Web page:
How your most important relationships can get damaged because of a fear of being abandoned
In today’s episode, you can learn more about the fear of abandonment. This fear can form a life-trap where you get stuck in repeating unhelpful ways of relating to other people. It can wreck relationships and leave you feeling fearful, sad and angry.
Using the self-help book Reinventing Your Life, you’ll be able to identify the features of an abandonment life-trap, learn about where it comes from and the problems it causes. You’ll be introduced to some ideas about what to do to tackle it and break free from the negative behaviours that prevent you from developing secure attachments.
Hi and welcome to episode number 6 of Self-Help Sat Nav.
Today we are continuing with the Reinventing your Life mini-series. This is a 6 part series focusing on the self-help book by Jeffrey Young and Janet Klosko titled Reinventing your life – the breakthrough program to end negative behaviour.
In episode number 5, I covered an overview of life-traps and coping styles. Today, I am going to be looking more closely at the problem of abandonment.
So, if you haven’t yet listened to episode number 5, you may want to hit pause on this episode and go back to that one. It will be a better starting place for moving forwards on this subject.
Ok. So let’s get started.
Fear of Abandonment
What is the fear of abandonment? Well as you might guess, it is a strong and persistent fear that whoever you get close to will at some point step off and leave you. And this might be intentional on the other person’s part or it might not be. For example, it might be that you expect people will get ill and die. Thus, leaving you alone to survive in the world.
For the person whose life is effected by fears of abandonment, they are often on the look-out for signs that other people are intending to leave them. They become hyper-vigilant to these threats.
So last time I also spoke about coping styles that people use as a way of coping with life-traps. And the kind of coping behaviours you’d expect to see are things like this:
- Being really clingy with others to keep them close
- Being possessive and controlling, again to try and keep them close
- Accusing others of having abandoned them
- Showing signs of feeling jealous
- Getting competitive with people you see as being a rival
- Or avoiding intimate relationships altogether
- And, finally, you might get into a pattern of choosing partners and friends who aren’t able to give you some stability. They’ll likely be people who will abandon you. But the chemistry you feel with these people will probably be very strong and intense for a limited period. It’s a bit like a spark that burns bright, but burns out quickly over a matter of weeks or months. You might get infatuated with them or obsessed. Instead of existing together, you become too intertwined.
So, these are some of the signs that you might be struggling with the abandonment life-trap.
In Chapter 6 of Reinventing your life, the authors talk in more detail about abandonment. There is a questionnaire you can complete that helps you identify if this is a life-trap you fall into. Let’s take some of the questions.
- Have people often come and gone in your life?
- Do you not have a stable base of support?
- Do you get desperate when someone pulls away?
- Do you need other people too much?
- Do you expect that in the end, you will be alone?
Ok. So you’ve identified whether this is something you struggle with. Let’s now look at some ideas about where this comes from?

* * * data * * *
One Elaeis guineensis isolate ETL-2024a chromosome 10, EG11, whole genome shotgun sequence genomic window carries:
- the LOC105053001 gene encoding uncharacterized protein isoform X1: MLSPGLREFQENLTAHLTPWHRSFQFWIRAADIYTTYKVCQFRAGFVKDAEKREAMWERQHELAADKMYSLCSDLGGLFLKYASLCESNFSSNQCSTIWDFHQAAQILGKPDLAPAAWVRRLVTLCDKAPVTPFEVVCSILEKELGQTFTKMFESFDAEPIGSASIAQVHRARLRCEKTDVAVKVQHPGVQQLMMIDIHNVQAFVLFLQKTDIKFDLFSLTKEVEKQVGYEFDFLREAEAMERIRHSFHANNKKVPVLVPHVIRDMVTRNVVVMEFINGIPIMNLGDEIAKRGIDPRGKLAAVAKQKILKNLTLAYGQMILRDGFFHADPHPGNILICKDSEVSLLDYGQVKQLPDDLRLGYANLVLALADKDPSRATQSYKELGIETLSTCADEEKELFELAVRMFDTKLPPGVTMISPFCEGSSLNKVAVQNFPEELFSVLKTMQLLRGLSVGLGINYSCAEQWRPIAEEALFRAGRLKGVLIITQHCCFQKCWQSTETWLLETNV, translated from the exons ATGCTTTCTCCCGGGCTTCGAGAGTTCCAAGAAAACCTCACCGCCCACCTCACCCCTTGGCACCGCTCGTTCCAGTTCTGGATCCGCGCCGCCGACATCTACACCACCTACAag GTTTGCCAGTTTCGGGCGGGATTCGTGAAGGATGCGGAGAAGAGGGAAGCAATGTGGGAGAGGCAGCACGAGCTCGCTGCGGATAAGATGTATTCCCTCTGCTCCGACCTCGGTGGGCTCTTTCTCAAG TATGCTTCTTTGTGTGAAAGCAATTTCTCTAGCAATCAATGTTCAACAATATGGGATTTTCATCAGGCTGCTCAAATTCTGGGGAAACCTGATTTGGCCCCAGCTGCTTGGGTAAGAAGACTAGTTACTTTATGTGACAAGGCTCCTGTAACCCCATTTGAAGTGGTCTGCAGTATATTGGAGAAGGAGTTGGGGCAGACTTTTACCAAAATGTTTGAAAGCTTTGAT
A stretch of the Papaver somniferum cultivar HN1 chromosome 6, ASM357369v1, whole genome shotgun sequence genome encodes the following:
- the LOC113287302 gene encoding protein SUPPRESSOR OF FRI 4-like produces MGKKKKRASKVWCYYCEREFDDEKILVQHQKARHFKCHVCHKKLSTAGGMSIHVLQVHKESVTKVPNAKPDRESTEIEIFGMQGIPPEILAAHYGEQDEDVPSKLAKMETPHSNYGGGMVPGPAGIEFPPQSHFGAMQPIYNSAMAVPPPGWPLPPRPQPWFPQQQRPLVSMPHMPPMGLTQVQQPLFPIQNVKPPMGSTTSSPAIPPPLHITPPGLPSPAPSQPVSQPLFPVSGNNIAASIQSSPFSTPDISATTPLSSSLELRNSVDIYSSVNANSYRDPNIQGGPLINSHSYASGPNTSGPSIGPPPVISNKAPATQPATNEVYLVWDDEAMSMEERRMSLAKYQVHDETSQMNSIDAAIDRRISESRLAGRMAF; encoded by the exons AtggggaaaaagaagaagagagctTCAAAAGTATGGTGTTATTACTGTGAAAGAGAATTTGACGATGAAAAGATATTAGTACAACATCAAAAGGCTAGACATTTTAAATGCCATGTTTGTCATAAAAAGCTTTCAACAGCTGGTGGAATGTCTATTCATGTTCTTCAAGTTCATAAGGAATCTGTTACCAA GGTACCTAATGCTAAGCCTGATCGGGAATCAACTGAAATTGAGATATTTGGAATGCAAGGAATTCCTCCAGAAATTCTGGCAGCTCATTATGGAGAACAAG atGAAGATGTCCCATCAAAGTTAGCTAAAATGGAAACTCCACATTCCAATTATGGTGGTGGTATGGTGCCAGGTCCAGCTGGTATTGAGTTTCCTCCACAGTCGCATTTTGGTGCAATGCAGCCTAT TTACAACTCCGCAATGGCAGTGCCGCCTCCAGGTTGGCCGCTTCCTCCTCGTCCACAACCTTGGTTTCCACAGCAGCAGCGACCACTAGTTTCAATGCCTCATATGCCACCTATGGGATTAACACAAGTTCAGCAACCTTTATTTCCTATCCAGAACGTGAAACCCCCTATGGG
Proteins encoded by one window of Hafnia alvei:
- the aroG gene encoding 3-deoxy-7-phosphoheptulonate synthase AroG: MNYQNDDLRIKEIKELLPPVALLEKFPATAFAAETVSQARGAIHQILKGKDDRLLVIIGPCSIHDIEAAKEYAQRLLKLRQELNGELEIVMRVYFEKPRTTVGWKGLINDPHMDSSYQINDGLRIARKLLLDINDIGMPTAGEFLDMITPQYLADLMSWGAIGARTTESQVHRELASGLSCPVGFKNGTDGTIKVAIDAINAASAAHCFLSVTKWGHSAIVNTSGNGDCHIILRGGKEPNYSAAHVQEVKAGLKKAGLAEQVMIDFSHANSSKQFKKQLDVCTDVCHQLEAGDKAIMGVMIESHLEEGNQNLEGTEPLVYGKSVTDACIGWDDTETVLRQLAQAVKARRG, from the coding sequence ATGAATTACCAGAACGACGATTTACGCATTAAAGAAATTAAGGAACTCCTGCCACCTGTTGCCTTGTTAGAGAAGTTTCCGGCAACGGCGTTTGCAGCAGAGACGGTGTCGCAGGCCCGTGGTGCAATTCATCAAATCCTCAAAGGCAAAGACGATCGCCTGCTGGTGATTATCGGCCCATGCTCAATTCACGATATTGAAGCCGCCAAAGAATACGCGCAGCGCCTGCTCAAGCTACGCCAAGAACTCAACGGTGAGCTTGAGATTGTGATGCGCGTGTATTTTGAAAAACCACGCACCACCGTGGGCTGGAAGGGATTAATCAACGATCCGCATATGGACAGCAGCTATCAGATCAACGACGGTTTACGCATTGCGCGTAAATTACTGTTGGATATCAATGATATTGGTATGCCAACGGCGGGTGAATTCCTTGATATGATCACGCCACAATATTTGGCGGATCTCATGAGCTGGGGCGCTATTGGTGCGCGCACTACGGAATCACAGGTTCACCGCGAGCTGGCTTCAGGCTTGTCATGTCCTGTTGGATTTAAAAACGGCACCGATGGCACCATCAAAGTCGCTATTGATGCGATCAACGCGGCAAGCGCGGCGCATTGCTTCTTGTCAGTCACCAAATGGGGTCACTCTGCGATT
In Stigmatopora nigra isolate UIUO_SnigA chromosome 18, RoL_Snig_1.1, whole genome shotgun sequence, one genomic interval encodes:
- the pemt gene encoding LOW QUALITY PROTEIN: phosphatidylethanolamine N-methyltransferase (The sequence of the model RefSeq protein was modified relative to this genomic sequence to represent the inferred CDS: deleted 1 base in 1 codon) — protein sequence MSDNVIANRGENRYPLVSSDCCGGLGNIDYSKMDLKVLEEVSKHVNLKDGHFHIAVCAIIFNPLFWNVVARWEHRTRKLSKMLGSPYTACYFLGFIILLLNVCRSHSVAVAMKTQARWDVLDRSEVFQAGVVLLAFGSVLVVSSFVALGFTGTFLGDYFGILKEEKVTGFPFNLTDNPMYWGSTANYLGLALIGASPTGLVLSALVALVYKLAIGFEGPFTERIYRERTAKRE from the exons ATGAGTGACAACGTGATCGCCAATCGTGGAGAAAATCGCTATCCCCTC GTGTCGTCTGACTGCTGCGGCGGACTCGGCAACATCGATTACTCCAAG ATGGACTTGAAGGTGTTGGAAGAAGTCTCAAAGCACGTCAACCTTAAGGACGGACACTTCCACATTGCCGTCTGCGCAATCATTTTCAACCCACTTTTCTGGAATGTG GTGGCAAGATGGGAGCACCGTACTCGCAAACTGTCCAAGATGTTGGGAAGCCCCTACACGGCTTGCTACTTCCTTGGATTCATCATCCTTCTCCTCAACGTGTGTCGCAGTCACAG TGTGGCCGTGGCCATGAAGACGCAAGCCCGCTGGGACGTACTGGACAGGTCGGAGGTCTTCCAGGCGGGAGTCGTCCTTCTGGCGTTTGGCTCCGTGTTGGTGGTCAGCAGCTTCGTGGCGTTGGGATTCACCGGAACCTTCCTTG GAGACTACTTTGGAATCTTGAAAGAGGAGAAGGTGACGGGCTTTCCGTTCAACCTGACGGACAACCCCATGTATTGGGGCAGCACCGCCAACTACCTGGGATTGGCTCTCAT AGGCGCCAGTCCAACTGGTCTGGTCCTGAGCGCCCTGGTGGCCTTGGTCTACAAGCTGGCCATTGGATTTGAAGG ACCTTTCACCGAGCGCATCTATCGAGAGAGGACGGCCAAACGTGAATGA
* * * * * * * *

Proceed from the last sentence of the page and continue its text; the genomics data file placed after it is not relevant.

The Roots of a Fear of Being Abandoned
First of all, before we do that. I want to say something about human psychological needs. You can also call them you core emotional needs that you have as a child and as an adult. These needs are universal regardless of your gender, ethnicity, culture, class or nationality. These needs are there from the moment you are born to the day that you die. They vary at different times in your life and in necessity or importance between individuals, but they are innate.
And one need I want to highlight here is the need for Safety, stability, nurturance and acceptance.
Stability is about having safety and a basic level of predictability or routine in your life. If your life is chaotic and occurs in extremes, then the lack of stability is likely to cause much fear. This is different to having some variety. Even within the most varied and exciting life there is some stability, which allows a person to take on new adventures and challenges.
Nurturance is about feeling protected, cared for and guided by others. This is important in childhood and adulthood. Without sufficient nurturing from others, you have to rely too heavily on yourself and this doesn’t often lead to long-term stability. For example, a person who is overly self-reliant may develop bouts of low mood and depression.
And finally, to be accepted by others is to feel as though you are likeable, lovable and worthwhile as a person. Feedback from people is important in feeling accepted, because when you are ignored then you are likely to develop a sense of not being liked or feeling unimportant.
Now as you might be already thinking, these human emotional needs are affected a lot by the type of attachments you had with care givers in the early stages of your life. Most of the time this is a Mum and a Dad. But for others it might be grandparents, aunts, uncles or foster parents.
Secure attachments between children and care givers are formed when the care giver is able to make the child feel safe and ensures that home-life is stable. If parents have been absent or there is a lot of chaos at home, moving about, changing homes, changing schools then life and the world can seem to anxiety-provoking. Children then form more anxious attachments.
This also happens when parents have been ill a lot growing up. This could be with physical illness or mental illness. Either way, parents weren’t able to provide the stability and nurturance that you needed. It may not have been their fault. People don’t ask to be unwell.
Now, if you got some of this from one parent, but not the other, then this life-trap can be avoided. You may not struggle with it at all despite having an absent parent. It may pop up in milder forms for you.
Ok. So, lets summarise what we’ve said so far.
- The fear of abandonment is about feeling anxious people will leave you alone
- With it you become hyper-vigilant to the signs that people are going to abandon you
- You might be clingy, controlling, competitive. You might avoid close relationships or you get keep attaching to people who don’t provide any stability for you.